While most people seem to think the most important of these for football is Manchester City, and it could be argued that the eventual fate of Rangers could have major repercussions for the Scottish game, I feel the most significant change lies at Liverpool.
Dalglish has been a legend there for longer than most of their supporters have been alive, not only for his exceptional contributions as a player and manager on the field, and not only for his loyalty when he could have gone to any club in Europe, but even more so because he has earned the respect and love of everyone in the city for his exceptional conduct through the most traumatic and tragic times. Attending countless funerals and being the personal face of the club to bereaved families. It was a task that eventually took a great toll on him and caused him to leave football for a while.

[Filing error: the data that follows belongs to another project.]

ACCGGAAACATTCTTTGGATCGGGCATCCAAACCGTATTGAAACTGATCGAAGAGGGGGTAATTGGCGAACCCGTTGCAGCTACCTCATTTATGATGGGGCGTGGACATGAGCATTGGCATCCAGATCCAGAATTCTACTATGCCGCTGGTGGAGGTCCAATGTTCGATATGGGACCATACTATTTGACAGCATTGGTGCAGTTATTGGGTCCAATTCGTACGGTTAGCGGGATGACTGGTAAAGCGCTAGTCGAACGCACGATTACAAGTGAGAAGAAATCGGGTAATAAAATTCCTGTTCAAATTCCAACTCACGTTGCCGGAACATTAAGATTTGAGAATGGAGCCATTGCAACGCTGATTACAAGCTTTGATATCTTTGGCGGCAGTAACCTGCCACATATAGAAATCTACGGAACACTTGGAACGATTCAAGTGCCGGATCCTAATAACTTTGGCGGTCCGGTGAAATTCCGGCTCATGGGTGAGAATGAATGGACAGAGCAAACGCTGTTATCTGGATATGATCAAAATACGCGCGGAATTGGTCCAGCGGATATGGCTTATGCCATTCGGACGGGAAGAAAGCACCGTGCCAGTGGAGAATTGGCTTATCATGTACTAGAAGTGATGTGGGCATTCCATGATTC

But it’s not just that the American owners have sacked a legend – they’ve also severed the old “bootroom” connection, probably forever. It was from Shankly’s time and through Bob Paisley’s golden period the embodiment of the continuity and support that created stability and an orderly transition through managers and eras . It was that loss during the Gillett and Hicks era that many believe caused Liverpool’s decline and it seemed that Dalglish, with his old school sense of values and tradition might be able to bring it back.
Without it, and without the sense of connection to the fans that Dalglish also embodied, it seems likely that Liverpool will join the trend towards football as simply a TV commodity and business opportunity, with no loyalties amongst either players, managers or owners, and the fans taken for granted or for a financial ride. For a club and a community like Liverpool that would be a tragedy.
March 17th, 2012 03:19pm